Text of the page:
The next chart shows the behavior of nominal spending (NGDP) across recessions. It appears that that´s what determines the ‘ordering’ of recoveries. The similarity in the expansion following the recessions of 1990 and 2001 appears to be due to the similar increase in NGDP on both occasions (despite very different fiscal actions). I think the more robust expansion following the 1981 recession and the weak recovery following the 2007 recession are related to the very different behavior of NGDP. And the behavior of NGDP is directly determined by monetary policy!

EPI_3

Sweden´s loss of ‘faith’

Per Bylund argues for fiscal consolidation but forgets the important role of monetary policy:

Since 1992, Sweden has, across the board, seen consistent government cutbacks while increasing restrictions on welfare policies, deregulating markets, and privatizing former government monopolies. The country has instituted an overall new incentive structure in society making it more favorable to work. The national debt tumbled from almost 80 percent of GDP in 1995 to only 35 percent in 2010.

In other words, Sweden successfully rolled back its unsustainable but world-renowned welfare state. Despite Krugman’s wishful thinking, this is the real reason for Sweden’s success in riding out the present financial crisis.

Sweden surely got its act together in the early 1990s. The IMF numbers are a bit different but there´s no doubt a significant fiscal consolidation took place. The charts for the Government Debt/GDP and Government Balance/GDP ratios attest.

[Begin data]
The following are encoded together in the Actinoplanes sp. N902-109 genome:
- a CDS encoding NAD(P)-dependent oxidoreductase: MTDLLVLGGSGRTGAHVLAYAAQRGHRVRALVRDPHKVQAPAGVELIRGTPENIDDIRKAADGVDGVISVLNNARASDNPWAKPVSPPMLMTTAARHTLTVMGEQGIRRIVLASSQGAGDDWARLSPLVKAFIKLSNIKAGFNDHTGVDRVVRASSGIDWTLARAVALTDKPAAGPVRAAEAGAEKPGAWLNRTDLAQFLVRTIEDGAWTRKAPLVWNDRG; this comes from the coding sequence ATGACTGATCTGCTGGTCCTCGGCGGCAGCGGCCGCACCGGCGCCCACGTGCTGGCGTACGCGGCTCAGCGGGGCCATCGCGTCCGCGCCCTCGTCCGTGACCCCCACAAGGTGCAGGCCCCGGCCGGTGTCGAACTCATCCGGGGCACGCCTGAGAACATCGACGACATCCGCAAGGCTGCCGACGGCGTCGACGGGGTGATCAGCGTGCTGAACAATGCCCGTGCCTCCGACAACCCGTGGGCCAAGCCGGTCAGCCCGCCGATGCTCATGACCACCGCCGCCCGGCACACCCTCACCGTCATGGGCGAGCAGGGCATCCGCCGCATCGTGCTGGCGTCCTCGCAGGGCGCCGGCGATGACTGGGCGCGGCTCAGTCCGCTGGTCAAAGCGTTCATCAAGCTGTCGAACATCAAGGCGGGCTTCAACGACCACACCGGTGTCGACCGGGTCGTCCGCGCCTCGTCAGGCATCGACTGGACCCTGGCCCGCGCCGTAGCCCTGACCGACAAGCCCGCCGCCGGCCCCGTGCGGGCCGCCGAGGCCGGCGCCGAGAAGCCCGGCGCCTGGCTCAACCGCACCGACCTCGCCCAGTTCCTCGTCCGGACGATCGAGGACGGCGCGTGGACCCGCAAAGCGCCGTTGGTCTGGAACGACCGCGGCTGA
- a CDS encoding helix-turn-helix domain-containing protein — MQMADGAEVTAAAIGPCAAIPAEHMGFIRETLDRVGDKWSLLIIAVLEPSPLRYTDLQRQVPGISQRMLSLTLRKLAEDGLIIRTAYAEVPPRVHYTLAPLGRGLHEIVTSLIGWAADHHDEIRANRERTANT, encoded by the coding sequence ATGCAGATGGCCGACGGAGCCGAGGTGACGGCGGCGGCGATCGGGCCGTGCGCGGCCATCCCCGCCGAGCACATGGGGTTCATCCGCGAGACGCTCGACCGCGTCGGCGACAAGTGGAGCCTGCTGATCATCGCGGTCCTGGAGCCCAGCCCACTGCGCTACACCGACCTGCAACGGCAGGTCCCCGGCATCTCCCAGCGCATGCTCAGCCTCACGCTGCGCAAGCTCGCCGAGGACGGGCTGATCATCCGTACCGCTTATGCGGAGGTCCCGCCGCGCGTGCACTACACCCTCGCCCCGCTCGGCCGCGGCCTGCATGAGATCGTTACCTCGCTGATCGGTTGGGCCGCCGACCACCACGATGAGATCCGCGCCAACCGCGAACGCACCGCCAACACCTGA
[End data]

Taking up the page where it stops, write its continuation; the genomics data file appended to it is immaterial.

Sweden_1

But it was a good monetary policy, one that kept NGDP evolving along a stable level path that allowed fiscal consolidation to take place without negative effects on growth. The chart illustrates the real reason for Sweden´s success.

Sweden_2

Unfortunately, after a good reaction to the international crisis, the Riksbank savants soon got cold feet, worrying about inflation and real estate bubbles. So much so that after dissenting for many months Lars Svensson gave up and resigned. The chart shows that by early 2011 the Riksbank changed direction and stopped vying for the trend level of NGDP.

Sweden_3

Unemployment stopped falling and began to gently rise while inflation dropped far below target. Despite very low interest rates, monetary policy remains tight!

Sweden_4

In “5 takeaways on how Bernanke will be remembered”, pro or con, they all get it wrong!